She’s best known for her series of raunchy romance novels dubbed ‘bonkbusters’.
But it seems Jilly Cooper’s own diaries are racier than her fiction as she has told her children to burn them after she dies.
The author, 83, said she hopes her children, Felix and Emily, destroy the detailed journals she has kept since the early 1970s as she doesn’t want to embarrass them.
Nor does Miss Cooper, who has been single since husband Leo’s death in 2013, want to talk publicly about the racier parts of their love life.
When asked about rumours that the couple had shared their bed with other people in the 1960s, she told The Sunday Times Magazine: ‘I don’t want to talk about it… My children wouldn’t like it.
Jilly Cooper (pictured in January last year) has admitted she’s never cried over her husband’s death and gained ‘closure’ for his six-year affair after sending her condolences to his ex-mistress when he died
‘I mean, there was an awful lot going on then. The Sixties – they were quite different.’
Of her diaries, she said: ‘I say to my children, you know darlings, I don’t want to embarrass you, and so I think they ought to be burnt… They are pretty, well, pretty racy.’
also admitted she’s never cried over her husband’s death and gained ‘closure’ for his six-year affair after sending her condolences to his ex-mistress when he died.
The bestselling author, 83, known for her racy reads including Riders, Rivals and Polo, lost Leo, with whom she shared two adopted children, in 2013 aged 79, following a long battle with Parkinson’s disease.
She also said she has never cried about her husband of 52 years’ passing, adding: ‘I haven’t cried for ages about anything. I don’t cry any more.’
She added that she’s been shielding at her Cotswolds home since lockdown began and has barely left the house in six months – but insisted she isn’t lonely and has no desire to meet someone else.
When it emerged Leo had been having an affair with Sarah Johnson, a publisher who spilled the beans in the Guardian, Jilly said it was ‘crucifying’ – but they managed to work through it and keep their marriage alive.
After he passed away, Jilly told a friend of Sarah’s to ‘give her my love’, adding: ‘I hope she’s not too sad.’
The author later received a card which read, ‘Dear Jilly, thank you,’ and she admitted it gave her ‘closure’, adding: ‘To fall in love with somebody who then stays with his wife must be very irritating, mustn’t it?’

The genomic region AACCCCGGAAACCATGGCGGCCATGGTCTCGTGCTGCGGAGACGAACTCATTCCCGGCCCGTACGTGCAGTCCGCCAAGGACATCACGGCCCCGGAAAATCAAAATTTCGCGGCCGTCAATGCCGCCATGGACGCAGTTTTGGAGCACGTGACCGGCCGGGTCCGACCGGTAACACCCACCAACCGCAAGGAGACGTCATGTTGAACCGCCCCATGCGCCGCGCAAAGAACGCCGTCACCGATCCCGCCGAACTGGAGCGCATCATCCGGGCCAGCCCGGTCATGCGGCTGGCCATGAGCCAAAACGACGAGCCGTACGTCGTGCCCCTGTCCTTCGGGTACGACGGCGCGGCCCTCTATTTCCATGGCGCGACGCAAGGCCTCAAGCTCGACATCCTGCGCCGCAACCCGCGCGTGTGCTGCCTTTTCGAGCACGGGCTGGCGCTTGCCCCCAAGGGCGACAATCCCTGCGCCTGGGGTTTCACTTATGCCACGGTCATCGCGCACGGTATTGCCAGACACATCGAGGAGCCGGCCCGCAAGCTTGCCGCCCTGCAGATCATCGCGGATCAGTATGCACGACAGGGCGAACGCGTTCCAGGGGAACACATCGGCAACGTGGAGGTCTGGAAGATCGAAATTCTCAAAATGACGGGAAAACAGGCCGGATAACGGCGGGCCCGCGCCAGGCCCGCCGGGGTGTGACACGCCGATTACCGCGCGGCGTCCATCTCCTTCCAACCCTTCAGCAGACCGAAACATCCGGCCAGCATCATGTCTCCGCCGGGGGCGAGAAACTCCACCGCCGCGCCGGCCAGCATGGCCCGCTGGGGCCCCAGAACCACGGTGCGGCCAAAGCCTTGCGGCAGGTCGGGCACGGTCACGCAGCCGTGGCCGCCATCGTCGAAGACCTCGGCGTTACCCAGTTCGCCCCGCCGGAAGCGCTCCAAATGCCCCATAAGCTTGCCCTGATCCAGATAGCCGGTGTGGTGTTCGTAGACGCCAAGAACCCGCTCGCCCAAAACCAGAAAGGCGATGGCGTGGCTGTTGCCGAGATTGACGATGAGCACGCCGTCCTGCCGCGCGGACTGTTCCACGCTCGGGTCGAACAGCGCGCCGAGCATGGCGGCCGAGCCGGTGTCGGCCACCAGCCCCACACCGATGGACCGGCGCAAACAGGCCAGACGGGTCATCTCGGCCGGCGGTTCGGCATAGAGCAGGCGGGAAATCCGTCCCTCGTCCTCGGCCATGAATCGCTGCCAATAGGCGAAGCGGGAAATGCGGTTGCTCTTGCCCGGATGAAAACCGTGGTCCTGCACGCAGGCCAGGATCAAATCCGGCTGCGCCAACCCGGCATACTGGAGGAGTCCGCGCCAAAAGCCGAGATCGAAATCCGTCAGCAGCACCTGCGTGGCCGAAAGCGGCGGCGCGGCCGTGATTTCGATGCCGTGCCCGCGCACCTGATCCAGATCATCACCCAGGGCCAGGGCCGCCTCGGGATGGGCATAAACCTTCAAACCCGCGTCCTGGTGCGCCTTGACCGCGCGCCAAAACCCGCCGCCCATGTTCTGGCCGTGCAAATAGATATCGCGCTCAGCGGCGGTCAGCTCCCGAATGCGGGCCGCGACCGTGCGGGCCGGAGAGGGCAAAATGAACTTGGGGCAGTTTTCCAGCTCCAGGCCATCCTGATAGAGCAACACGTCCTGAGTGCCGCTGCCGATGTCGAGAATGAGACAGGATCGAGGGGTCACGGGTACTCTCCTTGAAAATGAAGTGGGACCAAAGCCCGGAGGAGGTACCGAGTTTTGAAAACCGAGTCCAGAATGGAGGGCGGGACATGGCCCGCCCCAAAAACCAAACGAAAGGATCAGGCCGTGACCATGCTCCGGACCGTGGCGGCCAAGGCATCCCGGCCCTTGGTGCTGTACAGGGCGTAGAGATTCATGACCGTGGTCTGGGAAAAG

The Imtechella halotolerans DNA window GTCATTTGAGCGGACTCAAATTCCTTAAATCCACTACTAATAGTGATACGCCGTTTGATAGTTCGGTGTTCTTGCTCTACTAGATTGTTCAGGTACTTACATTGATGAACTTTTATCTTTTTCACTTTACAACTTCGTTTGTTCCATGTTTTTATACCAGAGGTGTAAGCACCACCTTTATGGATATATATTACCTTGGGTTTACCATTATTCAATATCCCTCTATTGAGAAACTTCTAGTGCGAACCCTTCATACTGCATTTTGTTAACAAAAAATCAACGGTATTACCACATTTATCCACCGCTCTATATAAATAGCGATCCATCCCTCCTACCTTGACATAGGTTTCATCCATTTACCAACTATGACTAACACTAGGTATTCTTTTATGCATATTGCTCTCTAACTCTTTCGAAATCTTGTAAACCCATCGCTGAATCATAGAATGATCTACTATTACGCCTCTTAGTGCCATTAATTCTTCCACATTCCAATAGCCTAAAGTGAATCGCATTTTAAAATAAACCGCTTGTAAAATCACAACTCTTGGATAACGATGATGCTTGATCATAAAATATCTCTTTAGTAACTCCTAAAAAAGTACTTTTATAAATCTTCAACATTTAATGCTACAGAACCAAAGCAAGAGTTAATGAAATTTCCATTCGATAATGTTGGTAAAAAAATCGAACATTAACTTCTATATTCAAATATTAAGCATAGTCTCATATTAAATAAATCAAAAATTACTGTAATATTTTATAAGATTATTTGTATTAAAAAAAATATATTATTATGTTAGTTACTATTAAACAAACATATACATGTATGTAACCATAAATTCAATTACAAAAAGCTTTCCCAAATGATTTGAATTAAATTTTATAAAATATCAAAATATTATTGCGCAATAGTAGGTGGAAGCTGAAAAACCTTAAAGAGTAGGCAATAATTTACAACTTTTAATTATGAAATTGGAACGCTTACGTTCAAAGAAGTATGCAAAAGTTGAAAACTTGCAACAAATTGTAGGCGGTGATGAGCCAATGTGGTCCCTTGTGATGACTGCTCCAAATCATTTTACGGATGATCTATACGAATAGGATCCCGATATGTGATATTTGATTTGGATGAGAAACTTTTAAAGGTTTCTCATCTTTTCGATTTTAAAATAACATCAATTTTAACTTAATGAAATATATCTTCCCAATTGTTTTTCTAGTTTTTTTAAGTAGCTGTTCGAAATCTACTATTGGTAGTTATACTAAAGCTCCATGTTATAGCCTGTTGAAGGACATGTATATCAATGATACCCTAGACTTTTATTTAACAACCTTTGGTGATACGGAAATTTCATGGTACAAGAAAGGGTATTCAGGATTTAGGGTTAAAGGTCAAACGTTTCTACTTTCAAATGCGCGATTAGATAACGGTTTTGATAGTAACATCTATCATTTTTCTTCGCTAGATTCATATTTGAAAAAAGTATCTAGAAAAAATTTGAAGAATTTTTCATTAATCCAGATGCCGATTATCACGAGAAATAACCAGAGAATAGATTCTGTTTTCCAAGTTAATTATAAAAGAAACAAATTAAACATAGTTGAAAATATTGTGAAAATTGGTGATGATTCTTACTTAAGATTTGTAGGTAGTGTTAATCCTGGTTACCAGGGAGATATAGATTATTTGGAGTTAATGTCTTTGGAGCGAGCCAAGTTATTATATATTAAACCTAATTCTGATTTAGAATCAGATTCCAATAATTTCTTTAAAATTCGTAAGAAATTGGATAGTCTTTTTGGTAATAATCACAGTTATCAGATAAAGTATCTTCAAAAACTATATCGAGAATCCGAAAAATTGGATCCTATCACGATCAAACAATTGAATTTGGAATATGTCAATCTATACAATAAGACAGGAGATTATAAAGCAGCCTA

The writer herself didn’t remain faithful throughout their marriage, and previously told how her own behaviour helped her forgive Leo’s betrayal.
‘In the early days of our marriage, I fell madly in love with somebody else and had a fling. Afterwards, Leo just opened his arms and said, ‘Come back’,’ she previously told the Daily Mail.
When it emerged Leo (pictured with Jilly in 2001) had been having an affair with Sarah Johnson, a publisher who spilled the beans in the Guardian, Jilly said it was ‘crucifying’ – but they managed to work through it and keep their marriage alive
‘He was wonderfully forgiving and now everybody slags him off for behaving badly. But an affair can happen to anybody. I don’t think it’s a reason for a marriage to break up. And nobody really has any idea what goes on between a couple when the door is shut, do they?
‘Often when a husband or wife gets vilified for behaving badly, the other half has been behaving far worse.’
Speaking to the Sunday Times magazine, she revealed she suspects Leo always struggled with the fact her literary career was more illustrious than his – as a publisher of military history books – more than he let on.
‘For a man to be married to a woman who is very publicly successful must be very difficult,’ she said.
Jilly also dismissed the idea of meeting a new man, telling the publication: ‘I can’t think of anybody wanting to go to bed with one any more, do you know what I mean?’
Speaking about the current lockdown restrictions, she quipped: ‘If I was 21 today… I think I’d be breaking the rules. Not being able to kiss a lovely young man, it’d be awful.’
She joked that the one ‘good’ thing about the coronavirus pandemic is the fact ‘everyone’s put on a bit of weight’, adding: ‘When nice men come to your house they can’t hug you and feel it.’